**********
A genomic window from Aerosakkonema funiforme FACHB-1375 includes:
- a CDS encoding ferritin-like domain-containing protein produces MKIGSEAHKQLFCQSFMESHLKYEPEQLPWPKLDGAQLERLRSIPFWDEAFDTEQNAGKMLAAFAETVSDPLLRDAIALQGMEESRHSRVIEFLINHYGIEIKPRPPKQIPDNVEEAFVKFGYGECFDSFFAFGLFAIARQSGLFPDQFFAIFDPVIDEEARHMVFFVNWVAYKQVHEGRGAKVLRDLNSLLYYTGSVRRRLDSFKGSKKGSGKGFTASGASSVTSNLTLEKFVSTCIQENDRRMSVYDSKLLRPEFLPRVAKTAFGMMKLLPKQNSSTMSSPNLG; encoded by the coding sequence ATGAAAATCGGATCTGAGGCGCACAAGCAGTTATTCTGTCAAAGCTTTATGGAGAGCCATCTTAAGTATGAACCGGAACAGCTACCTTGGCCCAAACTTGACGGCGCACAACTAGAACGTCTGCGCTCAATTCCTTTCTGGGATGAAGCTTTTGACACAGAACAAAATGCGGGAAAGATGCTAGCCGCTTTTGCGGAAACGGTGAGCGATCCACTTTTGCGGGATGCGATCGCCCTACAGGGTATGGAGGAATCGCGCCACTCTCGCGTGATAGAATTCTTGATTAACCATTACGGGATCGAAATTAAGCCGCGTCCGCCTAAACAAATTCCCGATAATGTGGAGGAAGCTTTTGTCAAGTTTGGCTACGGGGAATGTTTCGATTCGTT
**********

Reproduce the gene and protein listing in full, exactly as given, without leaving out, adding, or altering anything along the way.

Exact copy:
A genomic window from Aerosakkonema funiforme FACHB-1375 includes:
- a CDS encoding ferritin-like domain-containing protein produces MKIGSEAHKQLFCQSFMESHLKYEPEQLPWPKLDGAQLERLRSIPFWDEAFDTEQNAGKMLAAFAETVSDPLLRDAIALQGMEESRHSRVIEFLINHYGIEIKPRPPKQIPDNVEEAFVKFGYGECFDSFFAFGLFAIARQSGLFPDQFFAIFDPVIDEEARHMVFFVNWVAYKQVHEGRGAKVLRDLNSLLYYTGSVRRRLDSFKGSKKGSGKGFTASGASSVTSNLTLEKFVSTCIQENDRRMSVYDSKLLRPEFLPRVAKTAFGMMKLLPKQNSSTMSSPNLG; encoded by the coding sequence ATGAAAATCGGATCTGAGGCGCACAAGCAGTTATTCTGTCAAAGCTTTATGGAGAGCCATCTTAAGTATGAACCGGAACAGCTACCTTGGCCCAAACTTGACGGCGCACAACTAGAACGTCTGCGCTCAATTCCTTTCTGGGATGAAGCTTTTGACACAGAACAAAATGCGGGAAAGATGCTAGCCGCTTTTGCGGAAACGGTGAGCGATCCACTTTTGCGGGATGCGATCGCCCTACAGGGTATGGAGGAATCGCGCCACTCTCGCGTGATAGAATTCTTGATTAACCATTACGGGATCGAAATTAAGCCGCGTCCGCCTAAACAAATTCCCGATAATGTGGAGGAAGCTTTTGTCAAGTTTGGCTACGGGGAATGTTTCGATTCGTT